Talk about a perfect album title. "Snake Farm" - a couple planets removed from Hubbard's cosmic cowboy recordings of '70s - sounds exactly like you'd imagine: swampy, dirty, groovy and dangerous to an impossible degree. "Snake farm, it just sounds nasty," Hubbard sings on the title track. "It pretty much is/Snake farm, it's a reptile house/Snake farm...eeeeewww."
There are many moments of transcendence packed into this phenomenal CD, but none encapsulates Hubbard more than "Mother Hubbard's Blues." The song highlights two of the themes that continually run throughout the disc - tension between spirituality and organized religion and the delicate balance of a seeker learning to find truths closer to home. And it's light-hearted at just the right times, too: "I've got two nickels and a paradigm/It ain't spelled right, but it rhymes."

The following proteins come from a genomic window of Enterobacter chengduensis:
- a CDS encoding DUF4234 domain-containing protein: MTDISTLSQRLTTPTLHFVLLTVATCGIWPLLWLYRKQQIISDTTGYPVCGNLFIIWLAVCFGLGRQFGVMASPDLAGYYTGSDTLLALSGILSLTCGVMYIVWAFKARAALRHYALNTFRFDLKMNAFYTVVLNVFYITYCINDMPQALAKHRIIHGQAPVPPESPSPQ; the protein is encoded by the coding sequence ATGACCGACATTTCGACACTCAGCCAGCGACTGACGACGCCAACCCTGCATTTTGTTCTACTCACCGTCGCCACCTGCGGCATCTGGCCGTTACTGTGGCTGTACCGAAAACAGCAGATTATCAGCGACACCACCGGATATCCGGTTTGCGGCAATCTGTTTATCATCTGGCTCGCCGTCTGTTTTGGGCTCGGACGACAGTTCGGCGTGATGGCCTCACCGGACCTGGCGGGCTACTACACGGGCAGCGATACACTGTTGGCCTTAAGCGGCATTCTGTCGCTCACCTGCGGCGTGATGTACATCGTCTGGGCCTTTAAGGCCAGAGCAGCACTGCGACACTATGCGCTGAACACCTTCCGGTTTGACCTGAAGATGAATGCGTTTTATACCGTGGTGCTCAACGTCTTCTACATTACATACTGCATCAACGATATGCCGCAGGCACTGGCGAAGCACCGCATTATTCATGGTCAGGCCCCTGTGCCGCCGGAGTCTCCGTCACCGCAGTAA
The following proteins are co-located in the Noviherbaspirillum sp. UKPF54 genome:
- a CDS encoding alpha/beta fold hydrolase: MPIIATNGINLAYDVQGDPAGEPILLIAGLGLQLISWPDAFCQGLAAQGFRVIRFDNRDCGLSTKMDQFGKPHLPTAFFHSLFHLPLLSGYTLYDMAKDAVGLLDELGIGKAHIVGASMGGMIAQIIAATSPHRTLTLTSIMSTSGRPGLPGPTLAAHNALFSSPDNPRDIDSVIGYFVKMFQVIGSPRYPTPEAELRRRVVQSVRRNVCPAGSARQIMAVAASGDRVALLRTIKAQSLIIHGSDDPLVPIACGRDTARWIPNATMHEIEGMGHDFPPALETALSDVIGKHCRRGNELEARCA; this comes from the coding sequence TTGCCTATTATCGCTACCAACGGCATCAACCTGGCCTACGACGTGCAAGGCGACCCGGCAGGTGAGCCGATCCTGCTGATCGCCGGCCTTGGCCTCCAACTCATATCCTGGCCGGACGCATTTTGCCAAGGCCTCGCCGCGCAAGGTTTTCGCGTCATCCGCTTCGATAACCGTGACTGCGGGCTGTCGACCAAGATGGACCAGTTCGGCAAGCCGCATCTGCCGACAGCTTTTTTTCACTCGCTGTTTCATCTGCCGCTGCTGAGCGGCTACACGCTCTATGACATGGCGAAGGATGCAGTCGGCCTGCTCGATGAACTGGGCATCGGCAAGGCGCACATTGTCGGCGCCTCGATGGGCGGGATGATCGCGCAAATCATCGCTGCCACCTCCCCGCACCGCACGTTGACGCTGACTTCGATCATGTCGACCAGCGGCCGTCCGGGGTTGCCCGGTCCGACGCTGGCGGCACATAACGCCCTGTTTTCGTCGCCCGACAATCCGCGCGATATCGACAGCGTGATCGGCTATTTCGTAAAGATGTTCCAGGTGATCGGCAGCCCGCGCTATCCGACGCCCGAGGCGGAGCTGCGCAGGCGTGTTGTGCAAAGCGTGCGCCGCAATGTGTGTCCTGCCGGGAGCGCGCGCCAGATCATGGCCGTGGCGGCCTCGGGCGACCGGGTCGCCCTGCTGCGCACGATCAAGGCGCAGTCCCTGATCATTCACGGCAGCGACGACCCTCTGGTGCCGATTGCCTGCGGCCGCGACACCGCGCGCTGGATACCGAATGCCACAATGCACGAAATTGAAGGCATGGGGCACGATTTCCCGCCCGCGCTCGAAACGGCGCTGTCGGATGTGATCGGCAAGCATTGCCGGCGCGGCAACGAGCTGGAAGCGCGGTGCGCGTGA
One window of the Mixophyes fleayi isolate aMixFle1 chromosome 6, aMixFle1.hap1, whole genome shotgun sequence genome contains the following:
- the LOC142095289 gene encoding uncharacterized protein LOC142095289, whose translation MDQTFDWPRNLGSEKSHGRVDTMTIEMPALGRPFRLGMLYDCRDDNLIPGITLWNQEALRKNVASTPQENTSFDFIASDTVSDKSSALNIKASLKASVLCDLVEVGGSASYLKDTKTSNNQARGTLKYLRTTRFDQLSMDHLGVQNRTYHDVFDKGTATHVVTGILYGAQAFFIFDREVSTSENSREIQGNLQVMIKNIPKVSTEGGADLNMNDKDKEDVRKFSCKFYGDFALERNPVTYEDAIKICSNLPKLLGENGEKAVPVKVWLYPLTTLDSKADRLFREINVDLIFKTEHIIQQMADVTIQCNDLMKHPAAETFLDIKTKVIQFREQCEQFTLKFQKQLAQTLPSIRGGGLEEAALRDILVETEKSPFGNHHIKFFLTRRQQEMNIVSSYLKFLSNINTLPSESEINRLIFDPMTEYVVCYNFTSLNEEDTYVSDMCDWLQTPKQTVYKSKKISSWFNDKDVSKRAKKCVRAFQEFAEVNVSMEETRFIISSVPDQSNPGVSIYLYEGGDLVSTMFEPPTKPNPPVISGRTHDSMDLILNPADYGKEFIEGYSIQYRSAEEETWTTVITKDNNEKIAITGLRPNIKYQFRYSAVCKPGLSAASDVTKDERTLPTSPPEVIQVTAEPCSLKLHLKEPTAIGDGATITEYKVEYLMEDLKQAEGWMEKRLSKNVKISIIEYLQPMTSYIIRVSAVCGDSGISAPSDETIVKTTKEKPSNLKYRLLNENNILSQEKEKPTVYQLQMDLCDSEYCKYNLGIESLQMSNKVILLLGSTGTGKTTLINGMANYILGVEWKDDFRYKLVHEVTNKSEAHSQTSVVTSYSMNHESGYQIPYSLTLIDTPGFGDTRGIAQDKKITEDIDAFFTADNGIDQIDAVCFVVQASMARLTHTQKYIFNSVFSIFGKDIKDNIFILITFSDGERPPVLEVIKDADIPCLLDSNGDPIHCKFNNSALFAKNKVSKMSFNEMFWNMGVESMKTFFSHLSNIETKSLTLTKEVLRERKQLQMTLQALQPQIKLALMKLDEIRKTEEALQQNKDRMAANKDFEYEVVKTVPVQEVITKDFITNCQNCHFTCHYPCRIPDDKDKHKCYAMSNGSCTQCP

Hubbard credits Stevie Ray Vaughan, who helped him kick booze almost 20 years ago, with saving his life. "Snake Farm" shows that he also learned from Austin's favorite son how to completely pour his heart and soul into the blues. Hubbard might be forever remembered for penning "Up Against the Wall Redneck Mother," but this is what should define his legacy. This is his masterwork.